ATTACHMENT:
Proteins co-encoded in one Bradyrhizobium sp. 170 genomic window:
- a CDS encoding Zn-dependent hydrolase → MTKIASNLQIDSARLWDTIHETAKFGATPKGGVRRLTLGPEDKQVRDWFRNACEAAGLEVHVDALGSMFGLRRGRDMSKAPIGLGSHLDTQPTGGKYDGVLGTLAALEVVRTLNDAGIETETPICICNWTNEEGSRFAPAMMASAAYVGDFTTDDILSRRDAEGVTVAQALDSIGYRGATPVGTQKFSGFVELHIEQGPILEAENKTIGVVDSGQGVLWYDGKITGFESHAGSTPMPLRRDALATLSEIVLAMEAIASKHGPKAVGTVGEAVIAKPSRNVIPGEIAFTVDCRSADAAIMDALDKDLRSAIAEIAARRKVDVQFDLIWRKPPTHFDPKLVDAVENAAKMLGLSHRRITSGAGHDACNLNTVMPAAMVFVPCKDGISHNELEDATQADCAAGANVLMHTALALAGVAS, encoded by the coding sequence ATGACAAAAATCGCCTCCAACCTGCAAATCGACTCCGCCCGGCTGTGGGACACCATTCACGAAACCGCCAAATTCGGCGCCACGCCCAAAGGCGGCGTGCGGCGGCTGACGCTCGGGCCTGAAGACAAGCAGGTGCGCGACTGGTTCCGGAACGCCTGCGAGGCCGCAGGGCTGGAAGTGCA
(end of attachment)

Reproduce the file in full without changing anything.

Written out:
Proteins co-encoded in one Bradyrhizobium sp. 170 genomic window:
- a CDS encoding Zn-dependent hydrolase → MTKIASNLQIDSARLWDTIHETAKFGATPKGGVRRLTLGPEDKQVRDWFRNACEAAGLEVHVDALGSMFGLRRGRDMSKAPIGLGSHLDTQPTGGKYDGVLGTLAALEVVRTLNDAGIETETPICICNWTNEEGSRFAPAMMASAAYVGDFTTDDILSRRDAEGVTVAQALDSIGYRGATPVGTQKFSGFVELHIEQGPILEAENKTIGVVDSGQGVLWYDGKITGFESHAGSTPMPLRRDALATLSEIVLAMEAIASKHGPKAVGTVGEAVIAKPSRNVIPGEIAFTVDCRSADAAIMDALDKDLRSAIAEIAARRKVDVQFDLIWRKPPTHFDPKLVDAVENAAKMLGLSHRRITSGAGHDACNLNTVMPAAMVFVPCKDGISHNELEDATQADCAAGANVLMHTALALAGVAS, encoded by the coding sequence ATGACAAAAATCGCCTCCAACCTGCAAATCGACTCCGCCCGGCTGTGGGACACCATTCACGAAACCGCCAAATTCGGCGCCACGCCCAAAGGCGGCGTGCGGCGGCTGACGCTCGGGCCTGAAGACAAGCAGGTGCGCGACTGGTTCCGGAACGCCTGCGAGGCCGCAGGGCTGGAAGTGCA